Cryptocurrencies, Russia's protective shield to mitigate Western sanctions

Cryptocurrencies, Russia's protective shield to mitigate Western sanctions

Vladimir Putin's military invasion of Ukraine has triggered a cascade of sanctions to strangle the Russian economy and isolate the country from the global financial system. Among the measures with the greatest impact is the
decision to remove seven Russian banks from the Swift international interbank communications system
, in which an average of 32 million messages are exchanged every day. In practice, the expulsion means that the affected entities cannot collect or receive payments from abroad, which makes it difficult for all kinds of transactions with the country and from abroad. The punishment package includes a ban on the Russian Central Bank accessing its reserves in

dollars in the world – some 630,000 million – or the freezing of assets to oligarchs with strong ties to the Kremlin.

Western powers redouble pressure on Putin for
the attack on the sovereignty of Ukraine
, although experts warn that Russia could mitigate the impact of sanctions if it turns to cryptocurrencies. The reason is that these virtual currencies are difficult to trace, they are beyond the reach of central authorities and, therefore, operations carried out with them cannot be prevented. "Swift's exclusion restricts international transactions, but cryptocurrencies can be transferred in a non-transparent way, so I think it's a good way to avoid being expelled from the system," says Ricardo Zion, Professor of Finance at EAE Business School.

Russia was already a prominent player in the 'crypto' universe. According to a report from the country's own government, its citizens have about 214,000 million dollars in virtual currencies, which is equivalent to 12% of the total and, according to a 2021 Chainalysis study, it ranks 18th out of 154 in the world in adoption level. Zion thinks that Russia also contemplated this alternative in its roadmap as a protective shield against sanctions: «With the occupation of Crimea in 2014, Swift's expulsion was on the table, so I am convinced that on this occasion , when he studied possible retaliation, it was one of those that he had raised and surely he had a plan B ».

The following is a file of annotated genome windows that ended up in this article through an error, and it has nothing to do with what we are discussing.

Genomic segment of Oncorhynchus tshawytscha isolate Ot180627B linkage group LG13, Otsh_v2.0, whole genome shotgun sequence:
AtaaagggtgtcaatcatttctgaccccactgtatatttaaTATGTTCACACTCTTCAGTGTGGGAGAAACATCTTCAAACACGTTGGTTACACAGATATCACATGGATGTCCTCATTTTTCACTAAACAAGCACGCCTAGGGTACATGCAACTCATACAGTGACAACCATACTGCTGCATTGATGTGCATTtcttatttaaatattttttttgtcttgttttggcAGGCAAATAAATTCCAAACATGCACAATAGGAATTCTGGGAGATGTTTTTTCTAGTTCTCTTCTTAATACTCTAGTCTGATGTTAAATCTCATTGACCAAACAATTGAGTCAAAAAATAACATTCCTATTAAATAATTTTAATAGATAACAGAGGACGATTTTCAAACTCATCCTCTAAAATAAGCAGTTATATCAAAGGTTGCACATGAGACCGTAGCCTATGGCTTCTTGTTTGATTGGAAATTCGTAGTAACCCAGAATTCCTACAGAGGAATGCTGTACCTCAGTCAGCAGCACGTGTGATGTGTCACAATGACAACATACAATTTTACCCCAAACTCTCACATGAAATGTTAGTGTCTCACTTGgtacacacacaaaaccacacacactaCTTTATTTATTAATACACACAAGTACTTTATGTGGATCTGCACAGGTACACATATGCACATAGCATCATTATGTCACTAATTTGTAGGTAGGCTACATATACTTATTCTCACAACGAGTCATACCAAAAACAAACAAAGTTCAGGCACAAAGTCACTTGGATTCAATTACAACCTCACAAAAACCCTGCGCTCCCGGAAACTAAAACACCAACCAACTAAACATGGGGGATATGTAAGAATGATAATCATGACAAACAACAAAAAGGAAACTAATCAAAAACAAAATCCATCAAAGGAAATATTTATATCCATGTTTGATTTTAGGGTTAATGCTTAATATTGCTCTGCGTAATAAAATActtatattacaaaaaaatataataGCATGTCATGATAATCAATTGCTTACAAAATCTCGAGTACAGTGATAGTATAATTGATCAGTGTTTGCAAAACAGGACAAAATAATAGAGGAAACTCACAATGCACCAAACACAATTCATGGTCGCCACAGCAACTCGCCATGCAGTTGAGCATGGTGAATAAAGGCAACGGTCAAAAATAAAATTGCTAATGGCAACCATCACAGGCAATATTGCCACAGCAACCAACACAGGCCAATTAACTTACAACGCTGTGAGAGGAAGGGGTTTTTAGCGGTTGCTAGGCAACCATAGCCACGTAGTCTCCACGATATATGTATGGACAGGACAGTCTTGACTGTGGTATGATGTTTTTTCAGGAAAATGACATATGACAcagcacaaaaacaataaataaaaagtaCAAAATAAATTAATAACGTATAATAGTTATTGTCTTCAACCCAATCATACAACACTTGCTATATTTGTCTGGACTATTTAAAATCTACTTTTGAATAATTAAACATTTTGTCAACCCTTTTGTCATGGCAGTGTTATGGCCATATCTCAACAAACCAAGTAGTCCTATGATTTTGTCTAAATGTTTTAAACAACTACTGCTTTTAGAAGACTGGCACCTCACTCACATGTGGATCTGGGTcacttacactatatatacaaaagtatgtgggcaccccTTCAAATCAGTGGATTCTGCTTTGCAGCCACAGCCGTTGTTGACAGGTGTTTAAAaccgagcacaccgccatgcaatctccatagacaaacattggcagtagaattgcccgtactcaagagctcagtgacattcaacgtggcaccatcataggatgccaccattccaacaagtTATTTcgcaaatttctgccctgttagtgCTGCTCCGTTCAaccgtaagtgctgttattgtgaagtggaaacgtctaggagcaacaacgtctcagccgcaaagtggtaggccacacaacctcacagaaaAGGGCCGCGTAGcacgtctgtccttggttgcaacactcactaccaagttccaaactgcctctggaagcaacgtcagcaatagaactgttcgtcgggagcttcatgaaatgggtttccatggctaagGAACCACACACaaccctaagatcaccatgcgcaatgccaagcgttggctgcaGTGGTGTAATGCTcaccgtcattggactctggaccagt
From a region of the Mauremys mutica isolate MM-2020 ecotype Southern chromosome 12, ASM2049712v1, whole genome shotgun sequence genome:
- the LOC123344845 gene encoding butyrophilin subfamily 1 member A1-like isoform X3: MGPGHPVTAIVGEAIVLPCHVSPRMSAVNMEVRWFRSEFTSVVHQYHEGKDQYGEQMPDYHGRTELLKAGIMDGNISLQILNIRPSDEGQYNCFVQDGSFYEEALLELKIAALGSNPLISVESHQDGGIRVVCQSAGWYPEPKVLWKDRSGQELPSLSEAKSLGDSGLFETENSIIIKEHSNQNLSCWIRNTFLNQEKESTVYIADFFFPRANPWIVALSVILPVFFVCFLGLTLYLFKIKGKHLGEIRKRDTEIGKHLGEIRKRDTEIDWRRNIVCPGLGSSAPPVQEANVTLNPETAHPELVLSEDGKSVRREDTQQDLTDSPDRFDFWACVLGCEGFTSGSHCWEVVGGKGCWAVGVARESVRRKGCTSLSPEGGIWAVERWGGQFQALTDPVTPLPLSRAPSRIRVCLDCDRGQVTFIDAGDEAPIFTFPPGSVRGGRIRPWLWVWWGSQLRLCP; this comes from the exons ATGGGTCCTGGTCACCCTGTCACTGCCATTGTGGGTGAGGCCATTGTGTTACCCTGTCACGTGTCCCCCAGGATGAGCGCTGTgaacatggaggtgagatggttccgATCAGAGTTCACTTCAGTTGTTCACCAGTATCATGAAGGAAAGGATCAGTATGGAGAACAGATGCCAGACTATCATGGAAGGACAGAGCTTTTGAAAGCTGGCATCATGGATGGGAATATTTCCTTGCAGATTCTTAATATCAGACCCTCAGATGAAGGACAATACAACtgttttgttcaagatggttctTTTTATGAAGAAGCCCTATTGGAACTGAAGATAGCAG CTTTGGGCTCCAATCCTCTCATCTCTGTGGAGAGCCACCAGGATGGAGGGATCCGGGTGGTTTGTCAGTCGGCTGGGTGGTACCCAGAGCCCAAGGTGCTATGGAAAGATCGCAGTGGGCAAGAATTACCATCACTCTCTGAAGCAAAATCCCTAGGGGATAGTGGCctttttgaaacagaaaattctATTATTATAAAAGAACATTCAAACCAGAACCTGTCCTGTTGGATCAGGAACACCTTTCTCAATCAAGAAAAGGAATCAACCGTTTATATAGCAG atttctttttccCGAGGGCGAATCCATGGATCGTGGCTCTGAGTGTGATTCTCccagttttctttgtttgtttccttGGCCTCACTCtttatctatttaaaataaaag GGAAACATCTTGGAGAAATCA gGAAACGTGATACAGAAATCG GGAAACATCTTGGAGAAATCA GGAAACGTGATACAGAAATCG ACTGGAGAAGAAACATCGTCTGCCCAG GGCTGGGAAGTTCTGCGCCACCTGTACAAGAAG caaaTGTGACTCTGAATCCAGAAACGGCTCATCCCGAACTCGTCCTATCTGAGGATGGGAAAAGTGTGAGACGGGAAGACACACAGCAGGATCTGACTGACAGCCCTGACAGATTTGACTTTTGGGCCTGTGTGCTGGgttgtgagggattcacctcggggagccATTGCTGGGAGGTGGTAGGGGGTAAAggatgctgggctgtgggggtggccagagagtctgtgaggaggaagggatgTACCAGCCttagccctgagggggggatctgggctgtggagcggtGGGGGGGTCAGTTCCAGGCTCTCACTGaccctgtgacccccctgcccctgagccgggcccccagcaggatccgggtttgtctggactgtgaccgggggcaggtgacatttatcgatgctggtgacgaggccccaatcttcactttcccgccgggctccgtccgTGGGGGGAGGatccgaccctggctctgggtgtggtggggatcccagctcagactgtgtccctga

Cryptocurrencies emerge as an escape route to erode the effectiveness of international isolation measures. “Yes, sanctions could be avoided. Venezuela, for example, tried to get around US sanctions by operating in bitcoin and even its own cryptocurrency," recalls Nereida González, senior analyst at Afi's market analysis department. Getting around the economic deadlock with these assets poses some challenges, but experts don't think they're insurmountable.

Zion defends that the limitations are very small. "If anything, registering a platform could cause problems because it comes from Russia, but there are no instructions in this regard," he says. There are more doubts about whether they will really be accepted in the business world. Gloria Hérnandez Aler, partner of the regulatory consulting firm finReg 360º, says that "today cryptocurrencies are used more at the user level than at the company level, although it is not ruled out that the conflict will accelerate certain changes."

Javier Collado, professor of Economics at Udima and inspector of the State Treasury, believes that “if Russia tries to work with cryptocurrencies and all the companies or organizations that are related to it accept payment or collection in this way as compensation, there will be no no problem".

For its part,
Russian oligarchs close to the Kremlin who appear on the EU blacklist
could move to cryptocurrencies to protect themselves from the
crash that the ruble is suffering
. “Their use between companies can become more compromised, but they could save the ballot for the oligarchs who are being personally sanctioned to prevent their funds from being frozen or to get them out of Russia directly,” says González. They would have to do it, yes, in Russian exchange houses or in geographies with little regulation, since entities from certain jurisdictions would block their operations, as Fernández Aler explains: «The 'exchanges' of Europe, the US, The United Kingdom and other countries are implementing, like banks, measures to identify these people and block any type of movement because, as they are obligated subjects in terms of money laundering prevention, they have to comply with the regulations.